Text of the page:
• Web gives people the ability to share what they create (which makes it more worthwhile/fun) with a mass audience and friends
  • Web also allows for feedback, through a wide distribution system, so these amateurs can get better.
  • Often what the public creates, models itself, interacts or reacts and repurposes stuff we are given through commercial culture.
  • Convergence Culture– Borrows from older and various media and mixes it with these new technologies
  • Digital Millenium Copyright Act of 1998- Sought to give more control to mass media producers over their intellectual property. Away from Cultural Commons towards intellectual property.

George Lucas’ Star Wars franchise has fallen in the middle of Collaborationists and Prohibitionists– Shutting down most fan fiction, promoted some fan videos, but limited what they can make, while working with gamers to better their multiplayer game. Star Wars has had a major impact / can be looked at as early study on how fans participate with text:

  • For Star Wars fan videos- Light Saber effect is the gold standard
  • Star Wars Revelations- more than a million download on the web
  • Lucas’s Decision to defer salary for the first Stars Film in favor of minting share of ancillary profits has been cited as turning point in emergence of new strategy of media production and distribution. Generating profit beyond the films release, through merchandising, revitalizing market for soundtracks, logo use, production of original novels, comic books, etc..
  • Lucas wants fans to participate and produce, but draws the line at some point (mainly with Zines containing sexual reworking/creations of the story through Erotica). Wants it to be celebrated but not appropriated. Gaming division of company more open to fan collaboration then film division.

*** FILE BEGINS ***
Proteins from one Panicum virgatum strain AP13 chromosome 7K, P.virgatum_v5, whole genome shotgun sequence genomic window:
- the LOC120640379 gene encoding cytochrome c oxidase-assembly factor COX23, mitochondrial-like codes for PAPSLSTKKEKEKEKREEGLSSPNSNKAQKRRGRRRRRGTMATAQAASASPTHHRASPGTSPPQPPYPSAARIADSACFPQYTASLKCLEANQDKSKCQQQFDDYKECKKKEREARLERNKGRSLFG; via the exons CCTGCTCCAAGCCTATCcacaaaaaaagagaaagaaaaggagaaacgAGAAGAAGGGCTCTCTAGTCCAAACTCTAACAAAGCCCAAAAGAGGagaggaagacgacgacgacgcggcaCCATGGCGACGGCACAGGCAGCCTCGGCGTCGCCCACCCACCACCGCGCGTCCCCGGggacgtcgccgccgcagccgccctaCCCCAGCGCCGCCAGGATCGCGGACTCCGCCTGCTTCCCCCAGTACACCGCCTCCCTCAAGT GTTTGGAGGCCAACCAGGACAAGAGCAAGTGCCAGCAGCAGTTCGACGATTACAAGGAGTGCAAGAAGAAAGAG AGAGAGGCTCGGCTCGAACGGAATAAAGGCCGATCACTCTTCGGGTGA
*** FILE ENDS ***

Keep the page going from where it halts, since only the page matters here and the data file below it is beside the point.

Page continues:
• created star wars.com free web space for Star Wars fan fiction, however claimed all intellectual rights to anything posted. There was a movement not to participate, with no compensation.
  • Designated atomfilms.com official host for star wars fan films, however must be parody or documentary of fan experience, no fan fiction, and couldn’t use copyrighted music or video.
  •  Why we care about star wars fan movies, is to find what caused viewers to share and consumer an amateur attempt.

Transformation of Mass Media and participating fan culture, and how the industry is reacting and changing thinking:

Taking from multiplayer games as starting to pave the way, Koster says “its not just a game. It’s a service, its a world, its a community”.

  • Koster creates online forum for fans to discuss, and make suggestions to game. creating rise of User (or Consumer) Generated Content
  • Evan Mathers action figure films mixing movies with anarchic humor, but have visual sophistication. We see it (this amateur story telling) brought back into main stream media – Action League Now!!! (1994) and Celebrity Deathmatch, mimicked Mather with mismatched dolls, and aesthetics.